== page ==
Fibrosa Spolka Akcyjna v Fairbairn Lawson Combe Barbour Ltd [1942]

Fibrosa Spolka Akcyjna v Fairbairn Lawson Combe Barbour Ltd [1942] UKHL 4 is a significant House of Lords decision that addresses the doctrine of frustration in English contract law. The case involves a contract between Fibrosa, a Polish textile company, and Fairbairn, a British firm, for the purchase of industrial machinery.

In July 1939, Fibrosa entered into a contract with Fairbairn to buy industrial machinery for £4,800. An advanced payment of £1,000 was made by Fibrosa, expecting the machinery to arrive within three to four months. However, the outbreak of World War II in September 1939 disrupted the contract. Fibrosa's agents sought a refund of the £1,000, as it became evident that machinery delivery for the Polish plant was impossible. Fairbairn refused, leading to legal proceedings initiated by Fibrosa in May 1940.

The House of Lords ruled in favour of Fibrosa. Viscount Simon criticised the Chandler case and specified that it applied only in cases where there was no failure of consideration. In this instance, there was a clear failure of consideration as Fibrosa received none of the ordered machinery. The frustration of the contract in this case did not fall under the rule in Chandler, allowing Fibrosa to succeed in its claim. Lord Wright highlighted that the claim was based on unjust enrichment, emphasising the need for legal remedies to prevent one party from retaining money or benefits against conscience.

The decision clarified the nature of actions for money had and received, which fall under the category of quasi-contract or restitution. Lord Mansfield's concept that the law implies a debt or obligation in cases of unjust enrichment was reinforced. The court recognised that the obligation belongs to a distinct category, neither purely contractual nor tortious.

The House of Lords rejected the idea of an actual promise but affirmed the law's implication of a debt or obligation based on the ties of natural justice and equity. Lord Mansfield's historical perspective on actions for money had and received as a means to prevent unjust enrichment was reaffirmed, emphasising the equitable nature of these actions.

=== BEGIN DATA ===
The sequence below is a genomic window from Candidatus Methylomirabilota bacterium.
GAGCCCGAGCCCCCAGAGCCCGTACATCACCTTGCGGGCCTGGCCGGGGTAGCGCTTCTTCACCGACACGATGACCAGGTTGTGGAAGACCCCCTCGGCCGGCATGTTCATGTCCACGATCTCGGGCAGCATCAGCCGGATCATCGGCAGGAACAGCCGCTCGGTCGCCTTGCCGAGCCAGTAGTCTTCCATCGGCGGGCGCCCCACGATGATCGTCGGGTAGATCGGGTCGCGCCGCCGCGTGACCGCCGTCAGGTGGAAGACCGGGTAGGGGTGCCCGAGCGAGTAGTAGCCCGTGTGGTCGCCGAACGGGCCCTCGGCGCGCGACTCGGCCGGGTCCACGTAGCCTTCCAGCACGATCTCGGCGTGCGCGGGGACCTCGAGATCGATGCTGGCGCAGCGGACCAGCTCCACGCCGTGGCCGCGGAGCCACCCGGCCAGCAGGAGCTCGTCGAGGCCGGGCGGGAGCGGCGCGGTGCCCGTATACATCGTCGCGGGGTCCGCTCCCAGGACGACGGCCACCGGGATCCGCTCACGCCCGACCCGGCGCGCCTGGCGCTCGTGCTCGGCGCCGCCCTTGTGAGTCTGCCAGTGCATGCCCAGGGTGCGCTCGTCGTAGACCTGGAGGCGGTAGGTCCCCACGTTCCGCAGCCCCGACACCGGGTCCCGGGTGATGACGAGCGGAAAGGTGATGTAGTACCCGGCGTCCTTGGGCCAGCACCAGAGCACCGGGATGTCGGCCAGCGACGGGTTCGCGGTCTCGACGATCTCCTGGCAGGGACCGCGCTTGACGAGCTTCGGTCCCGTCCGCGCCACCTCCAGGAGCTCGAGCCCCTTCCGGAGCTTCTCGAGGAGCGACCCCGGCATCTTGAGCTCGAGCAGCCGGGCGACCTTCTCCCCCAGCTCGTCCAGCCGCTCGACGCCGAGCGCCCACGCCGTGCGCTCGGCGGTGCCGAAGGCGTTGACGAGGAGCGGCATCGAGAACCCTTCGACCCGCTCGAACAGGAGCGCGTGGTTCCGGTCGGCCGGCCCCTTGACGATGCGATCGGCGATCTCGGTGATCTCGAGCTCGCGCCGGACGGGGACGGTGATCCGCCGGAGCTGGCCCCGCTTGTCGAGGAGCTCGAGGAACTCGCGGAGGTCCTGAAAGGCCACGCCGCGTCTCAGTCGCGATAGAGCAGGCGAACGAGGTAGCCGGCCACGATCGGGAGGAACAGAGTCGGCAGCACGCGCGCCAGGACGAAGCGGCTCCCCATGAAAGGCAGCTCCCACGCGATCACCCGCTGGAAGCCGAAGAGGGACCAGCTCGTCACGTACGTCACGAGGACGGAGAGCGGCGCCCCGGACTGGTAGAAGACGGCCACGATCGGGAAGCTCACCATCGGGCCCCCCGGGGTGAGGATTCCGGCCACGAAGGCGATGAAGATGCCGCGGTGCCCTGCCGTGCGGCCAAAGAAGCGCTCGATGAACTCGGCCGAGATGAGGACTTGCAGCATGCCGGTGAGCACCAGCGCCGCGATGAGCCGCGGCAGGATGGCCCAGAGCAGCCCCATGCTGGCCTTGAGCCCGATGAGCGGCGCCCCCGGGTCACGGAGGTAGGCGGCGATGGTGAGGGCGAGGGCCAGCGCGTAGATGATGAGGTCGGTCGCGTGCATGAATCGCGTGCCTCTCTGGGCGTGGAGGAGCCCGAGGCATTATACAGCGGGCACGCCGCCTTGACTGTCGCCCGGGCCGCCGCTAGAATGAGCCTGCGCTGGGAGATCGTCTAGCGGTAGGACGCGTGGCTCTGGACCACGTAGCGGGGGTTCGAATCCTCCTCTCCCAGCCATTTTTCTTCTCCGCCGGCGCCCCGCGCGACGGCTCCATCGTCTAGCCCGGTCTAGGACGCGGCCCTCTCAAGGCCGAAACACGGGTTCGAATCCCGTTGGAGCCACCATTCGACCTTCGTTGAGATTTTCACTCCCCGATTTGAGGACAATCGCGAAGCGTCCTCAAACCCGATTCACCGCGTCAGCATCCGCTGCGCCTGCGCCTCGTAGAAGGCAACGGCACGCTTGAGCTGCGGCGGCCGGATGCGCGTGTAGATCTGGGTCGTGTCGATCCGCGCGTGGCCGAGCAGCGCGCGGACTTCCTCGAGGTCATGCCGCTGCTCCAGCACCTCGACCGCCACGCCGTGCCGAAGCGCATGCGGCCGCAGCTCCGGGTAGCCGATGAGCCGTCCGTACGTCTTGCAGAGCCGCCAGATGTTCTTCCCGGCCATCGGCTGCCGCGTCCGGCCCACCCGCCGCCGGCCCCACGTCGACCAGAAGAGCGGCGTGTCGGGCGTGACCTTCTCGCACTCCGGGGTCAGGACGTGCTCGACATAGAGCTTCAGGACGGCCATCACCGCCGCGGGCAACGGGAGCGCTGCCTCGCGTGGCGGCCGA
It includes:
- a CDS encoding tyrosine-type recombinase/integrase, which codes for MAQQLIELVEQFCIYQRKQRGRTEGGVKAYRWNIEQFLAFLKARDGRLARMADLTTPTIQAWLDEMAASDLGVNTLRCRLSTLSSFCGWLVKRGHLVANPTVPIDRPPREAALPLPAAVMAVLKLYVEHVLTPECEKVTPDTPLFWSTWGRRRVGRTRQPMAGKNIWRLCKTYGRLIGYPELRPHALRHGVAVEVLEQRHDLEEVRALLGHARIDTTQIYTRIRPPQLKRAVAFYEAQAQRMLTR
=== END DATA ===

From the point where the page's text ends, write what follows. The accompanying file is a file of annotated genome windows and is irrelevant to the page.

In conclusion, this case established important principles regarding the doctrine of frustration and the legal remedies available in cases of unjust enrichment. The decision contributed to the development of quasi-contractual actions, emphasising their role in preventing unfair retention of money or benefits in situations where contracts are frustrated.
Back to blog

UOL Case Bank

Upon joining, you become a valuable UOL student and gain instant access to over 2,100 case summaries. UOL Case Bank is constantly expanding. Speed up your revision with us now.

Subscribe Now

Where are our students from?

Yale University
Council of Europe
Baker Mckenzie 
University of Chicago
Columbia University
New York University
University of Michigan 
University College London (UCL)
London School of Economics (LSE)
King’s College London (KCL)
University of London
University of Manchester
University of Zurich
University of York
Brandeis University
University of Exeter
University of Sheffield
Boston University
University of Washington
University of Leeds
University of Law
Royal Holloway, University of London 
Birkbeck, University of London
SOAS, University of London
University of Kent
University of Hull
Queen’s University Belfast
Toronto Metropolitan University
Hong Kong University of Science and Technology
University of Buckingham

  • Criminal Practice

    Diagrams and Charts

    Our carefully designed diagrams and charts will guide you through complex legal issues.

  • Criminal Law

    Clear and Succinct Definitions

    Key concepts are concisely defined to help you understand legal topics quickly.

  • Property Law

    Statutory Provisions

    Statutory provisions are provided side by side with legal concepts to help you swiftly locate the relevant legislation.

  • Public Law

    Case Summaries

    We have summarised important cases for you so that you don't need to read long and boring cases.

  • Evidence

    Rules and Exceptions

    Rules and exceptions are clearly listed so that you know when a rule applies and when it doesn't.

  • Company Law


    Legal terms and key concepts are explained at the beginning of each chapter to help you learn efficiently.

  • Case Law

    Case law is provided side by side with legal concepts so that you know how legal principles and precedents were established.

  • Law Exam Guide

    Law Essay Guide

    You will learn essential law exam skills and essay writing techniques that are not taught in class.

  • Law Exam Guide

    Problem Question Guide

    We will show you how to answer problem questions step by step to achieve first-class results.

  • Conflict of Laws

    Structured Explanations

    Complex legal concepts are broken down into concise and digestible bullet point explanations.

  • Legal System and Method

    Legal Research

    You will learn legal research techniques with our study guide and become a proficient legal researcher.

  • Jurisprudence and Legal Theory


    All essential concepts, principles, and case law are included so that you can answer exam questions quickly.